At its heart, The Truth About Emanuel is a coming-of-age story. But writer-director Francesca Gregorini made sure that each layer of darkness surrounding the tale of Emanuel—brilliantly played by Kaya Scodelario—didn’t stop at the usual angst-y teenage bits that often accompany a typical coming-of-age movie. She worked eye to eye with cinematographer Polly Morgan to push the story further, going into one girl’s struggle to look inside herself and seek her own truths, while still dealing with the outside issues of her family and a mysterious new neighbor (Jessica Biel).

"Francesca is very much into the visual craft of storytelling," says Morgan, who has come up through the ranks assisting on biggies like Inception and V for Vendetta and shooting for American Horror Story. "Initially, we got really excited and tried to push for 35mm, as we’re both lovers of film. Due to budget constraints, we went digital, and the next obvious step was the ARRI ALEXA."

Morgan felt that the color rendition and the latitude range were the next best thing to 35mm, and even since shooting Emanuel, she has done side-by-side camera tests with the Sony F55, RED EPIC and the ALEXA. "It’s so interesting to see where cameras excel and where they fall short, and I feel the ALEXA shines brighter than the rest," she states. "It has a true 14-stop range and is one of the few cameras that lives up to its 800 ISO rating. I knew going into Emanuel that we had a lot of night exteriors and that we needed a camera that could really dig deep into the shadows. On top of its performance with sensitivity, it also has a soft quality to it because of the low-pass filter, which I gravitate to, as it reminds me of film negative."

The second step for Morgan in creating the visual palette for a film is choosing the right lenses. They were originally looking at anamorphics and wanted to pair them with the ALEXA Studio and its 4:3 sensor (which was just rolling off the shelves at the time in 2012). But, again, as it was a conservative budget, they decided to save on springing for the ALEXA Studio and put it back into things like Technocranes and some bigger lights.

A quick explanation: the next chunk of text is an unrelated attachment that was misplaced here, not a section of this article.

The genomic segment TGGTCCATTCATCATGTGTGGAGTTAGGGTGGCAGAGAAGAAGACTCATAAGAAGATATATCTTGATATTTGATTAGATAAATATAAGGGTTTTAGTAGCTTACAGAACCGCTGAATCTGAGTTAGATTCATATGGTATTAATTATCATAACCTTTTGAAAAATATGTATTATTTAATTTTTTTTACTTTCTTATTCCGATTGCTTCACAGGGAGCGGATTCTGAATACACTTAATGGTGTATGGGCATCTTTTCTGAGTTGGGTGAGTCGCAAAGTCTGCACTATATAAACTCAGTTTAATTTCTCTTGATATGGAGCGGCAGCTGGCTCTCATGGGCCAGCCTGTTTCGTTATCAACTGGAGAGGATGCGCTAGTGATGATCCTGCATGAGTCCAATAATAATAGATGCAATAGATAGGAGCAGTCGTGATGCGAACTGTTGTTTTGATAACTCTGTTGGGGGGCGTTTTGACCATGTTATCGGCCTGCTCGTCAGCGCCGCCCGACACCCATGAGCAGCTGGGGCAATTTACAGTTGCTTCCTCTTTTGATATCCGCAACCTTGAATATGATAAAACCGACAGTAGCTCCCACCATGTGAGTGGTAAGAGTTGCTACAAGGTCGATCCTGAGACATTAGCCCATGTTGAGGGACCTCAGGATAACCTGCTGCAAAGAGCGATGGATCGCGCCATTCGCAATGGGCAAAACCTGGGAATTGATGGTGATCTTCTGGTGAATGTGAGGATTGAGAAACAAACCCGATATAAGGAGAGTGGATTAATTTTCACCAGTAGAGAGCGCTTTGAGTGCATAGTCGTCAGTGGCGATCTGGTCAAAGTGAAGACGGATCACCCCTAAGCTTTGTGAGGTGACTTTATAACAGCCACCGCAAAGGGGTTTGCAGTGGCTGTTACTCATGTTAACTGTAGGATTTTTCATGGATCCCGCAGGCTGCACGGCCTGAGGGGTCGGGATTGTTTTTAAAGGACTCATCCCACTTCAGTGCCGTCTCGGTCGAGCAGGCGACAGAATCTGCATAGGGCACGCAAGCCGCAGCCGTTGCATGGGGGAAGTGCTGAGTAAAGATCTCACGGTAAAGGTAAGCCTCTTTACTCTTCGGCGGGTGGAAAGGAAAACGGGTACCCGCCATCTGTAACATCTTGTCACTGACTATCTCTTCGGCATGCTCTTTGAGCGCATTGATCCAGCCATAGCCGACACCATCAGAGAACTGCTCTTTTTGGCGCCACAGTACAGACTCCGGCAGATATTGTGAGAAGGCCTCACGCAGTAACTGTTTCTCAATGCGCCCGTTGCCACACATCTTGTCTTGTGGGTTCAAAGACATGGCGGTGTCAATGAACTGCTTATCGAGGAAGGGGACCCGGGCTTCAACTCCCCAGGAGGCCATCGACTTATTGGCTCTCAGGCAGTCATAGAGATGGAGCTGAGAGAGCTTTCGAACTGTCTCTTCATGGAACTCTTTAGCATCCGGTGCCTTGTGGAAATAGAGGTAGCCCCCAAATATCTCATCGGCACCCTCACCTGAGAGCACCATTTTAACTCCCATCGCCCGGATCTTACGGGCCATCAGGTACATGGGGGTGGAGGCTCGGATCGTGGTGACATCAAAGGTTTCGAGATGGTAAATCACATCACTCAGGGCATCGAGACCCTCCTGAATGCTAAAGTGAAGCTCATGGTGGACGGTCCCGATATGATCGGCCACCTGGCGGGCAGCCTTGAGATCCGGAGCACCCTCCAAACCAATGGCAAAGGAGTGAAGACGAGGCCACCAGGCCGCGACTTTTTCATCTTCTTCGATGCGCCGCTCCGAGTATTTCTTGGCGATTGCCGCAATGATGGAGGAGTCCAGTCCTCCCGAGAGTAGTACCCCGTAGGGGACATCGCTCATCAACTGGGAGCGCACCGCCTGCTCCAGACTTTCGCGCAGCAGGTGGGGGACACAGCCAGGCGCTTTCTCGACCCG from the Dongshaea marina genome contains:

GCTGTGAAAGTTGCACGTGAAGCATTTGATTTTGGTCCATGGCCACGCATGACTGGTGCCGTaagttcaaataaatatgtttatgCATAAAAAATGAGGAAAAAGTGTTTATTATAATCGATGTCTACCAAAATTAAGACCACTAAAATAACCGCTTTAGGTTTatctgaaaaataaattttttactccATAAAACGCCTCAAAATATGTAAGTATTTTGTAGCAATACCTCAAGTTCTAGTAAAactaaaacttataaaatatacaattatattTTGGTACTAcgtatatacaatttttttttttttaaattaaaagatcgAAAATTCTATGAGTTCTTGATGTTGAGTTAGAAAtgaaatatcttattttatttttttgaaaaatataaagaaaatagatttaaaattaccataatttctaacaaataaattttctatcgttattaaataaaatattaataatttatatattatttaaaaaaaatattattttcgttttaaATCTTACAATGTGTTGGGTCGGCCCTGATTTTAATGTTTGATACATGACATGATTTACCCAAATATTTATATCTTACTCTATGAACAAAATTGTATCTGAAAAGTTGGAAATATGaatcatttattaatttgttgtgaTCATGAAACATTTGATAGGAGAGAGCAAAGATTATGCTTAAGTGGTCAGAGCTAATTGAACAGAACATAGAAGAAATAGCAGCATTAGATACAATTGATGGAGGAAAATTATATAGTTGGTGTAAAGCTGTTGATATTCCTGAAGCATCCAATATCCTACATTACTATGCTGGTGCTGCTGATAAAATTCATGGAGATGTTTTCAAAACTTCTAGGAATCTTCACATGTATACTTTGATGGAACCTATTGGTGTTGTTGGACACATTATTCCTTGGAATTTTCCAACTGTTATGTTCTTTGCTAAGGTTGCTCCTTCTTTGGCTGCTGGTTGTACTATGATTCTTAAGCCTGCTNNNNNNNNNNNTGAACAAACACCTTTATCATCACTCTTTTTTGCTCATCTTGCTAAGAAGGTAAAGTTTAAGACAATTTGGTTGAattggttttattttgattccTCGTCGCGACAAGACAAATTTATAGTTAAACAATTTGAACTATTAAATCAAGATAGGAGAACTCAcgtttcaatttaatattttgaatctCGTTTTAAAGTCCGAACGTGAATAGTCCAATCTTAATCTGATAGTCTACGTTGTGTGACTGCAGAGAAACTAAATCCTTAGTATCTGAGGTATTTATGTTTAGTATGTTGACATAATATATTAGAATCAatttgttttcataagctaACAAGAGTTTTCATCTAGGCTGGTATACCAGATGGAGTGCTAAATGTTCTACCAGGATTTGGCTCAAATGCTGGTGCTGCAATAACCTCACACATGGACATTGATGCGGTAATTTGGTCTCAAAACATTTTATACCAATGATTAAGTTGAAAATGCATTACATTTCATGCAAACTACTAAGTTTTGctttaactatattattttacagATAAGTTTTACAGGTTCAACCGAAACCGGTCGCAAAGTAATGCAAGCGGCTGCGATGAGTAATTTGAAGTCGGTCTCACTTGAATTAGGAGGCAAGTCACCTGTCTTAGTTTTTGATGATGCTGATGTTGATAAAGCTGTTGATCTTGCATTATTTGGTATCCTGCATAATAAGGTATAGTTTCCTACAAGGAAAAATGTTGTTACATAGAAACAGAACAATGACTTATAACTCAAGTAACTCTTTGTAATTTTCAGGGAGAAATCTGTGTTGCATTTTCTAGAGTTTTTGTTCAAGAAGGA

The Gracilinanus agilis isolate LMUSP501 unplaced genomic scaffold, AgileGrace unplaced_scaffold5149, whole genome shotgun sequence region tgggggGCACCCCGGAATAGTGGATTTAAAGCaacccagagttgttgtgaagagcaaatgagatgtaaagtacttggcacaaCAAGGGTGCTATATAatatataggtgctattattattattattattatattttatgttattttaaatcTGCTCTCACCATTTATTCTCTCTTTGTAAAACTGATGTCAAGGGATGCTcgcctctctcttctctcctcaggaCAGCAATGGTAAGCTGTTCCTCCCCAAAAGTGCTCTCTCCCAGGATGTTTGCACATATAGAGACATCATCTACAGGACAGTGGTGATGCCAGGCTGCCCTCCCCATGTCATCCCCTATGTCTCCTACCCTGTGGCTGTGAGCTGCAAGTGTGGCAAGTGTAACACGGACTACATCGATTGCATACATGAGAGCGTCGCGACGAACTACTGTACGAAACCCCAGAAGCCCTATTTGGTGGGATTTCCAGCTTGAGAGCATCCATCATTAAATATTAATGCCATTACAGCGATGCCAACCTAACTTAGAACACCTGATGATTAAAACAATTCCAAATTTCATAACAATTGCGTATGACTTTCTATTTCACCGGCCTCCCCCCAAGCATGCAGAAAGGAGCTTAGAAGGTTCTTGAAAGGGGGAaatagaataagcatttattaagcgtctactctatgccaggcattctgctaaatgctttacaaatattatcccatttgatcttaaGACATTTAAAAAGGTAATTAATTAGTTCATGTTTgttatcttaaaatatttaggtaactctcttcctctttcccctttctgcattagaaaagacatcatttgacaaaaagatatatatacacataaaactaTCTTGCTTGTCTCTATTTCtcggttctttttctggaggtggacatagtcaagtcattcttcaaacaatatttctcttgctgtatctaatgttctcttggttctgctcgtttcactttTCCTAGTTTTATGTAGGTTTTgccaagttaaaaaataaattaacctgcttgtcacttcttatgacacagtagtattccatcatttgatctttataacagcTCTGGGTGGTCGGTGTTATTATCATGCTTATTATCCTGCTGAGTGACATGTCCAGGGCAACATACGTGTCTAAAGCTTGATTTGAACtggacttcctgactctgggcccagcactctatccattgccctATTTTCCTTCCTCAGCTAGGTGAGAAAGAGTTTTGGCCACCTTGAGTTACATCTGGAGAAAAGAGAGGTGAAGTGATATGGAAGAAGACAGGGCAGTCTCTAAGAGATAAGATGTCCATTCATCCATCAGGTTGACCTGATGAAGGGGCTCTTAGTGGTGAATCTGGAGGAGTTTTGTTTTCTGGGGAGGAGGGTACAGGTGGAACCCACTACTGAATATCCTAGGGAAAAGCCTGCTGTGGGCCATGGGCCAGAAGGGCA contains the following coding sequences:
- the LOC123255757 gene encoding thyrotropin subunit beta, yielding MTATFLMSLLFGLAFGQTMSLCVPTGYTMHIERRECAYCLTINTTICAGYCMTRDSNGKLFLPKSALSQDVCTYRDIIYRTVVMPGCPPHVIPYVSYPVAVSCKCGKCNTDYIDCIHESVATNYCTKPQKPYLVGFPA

Cinematographer Polly Morgan and director Francesca Gregorini (left to right) on one of the film’s many night exterior shoots.

"Someone had told Francesca ages ago that she should shoot with Cookes," recalls Morgan. "I asked her why, and she said simply because someone had told her that they were good lenses. So, of course, I decided to test five different sets of glass—Panavision Primos, Master Primes, Super Speeds and then vintage glass and the Cooke Panchros and the Super Baltars—and have a blind screening for her and the producers. Every single person in the blind screening chose the Primos. I was happy because I’ve always loved Panavision glass."

Gregorini, as Morgan tells it, was really into imagery that was going to dig deep and convey Emanuel’s emotional journey, which was "a refreshing and exciting challenge when compared to shooting traditional coverage," she says. They pulled references from a wide variety of sources, but their favorites were the dark and engrossing photography of Bill Henson and the ethereal poetic work of Ryan McGinley. "We gravitated to work that had real texture to it and really drew us to its subjects," Morgan adds.

For moving images, they looked at masters such as Roman Polanski for techniques of creating tension. They wanted to get people on the edge of their seats without really having them know why. "In prep, we talked a lot about what was going on emotionally with each of the characters," explains Morgan. "We dissected the script scene by scene and looked at it emotionally and then chose lighting motifs that represented that level of intensity."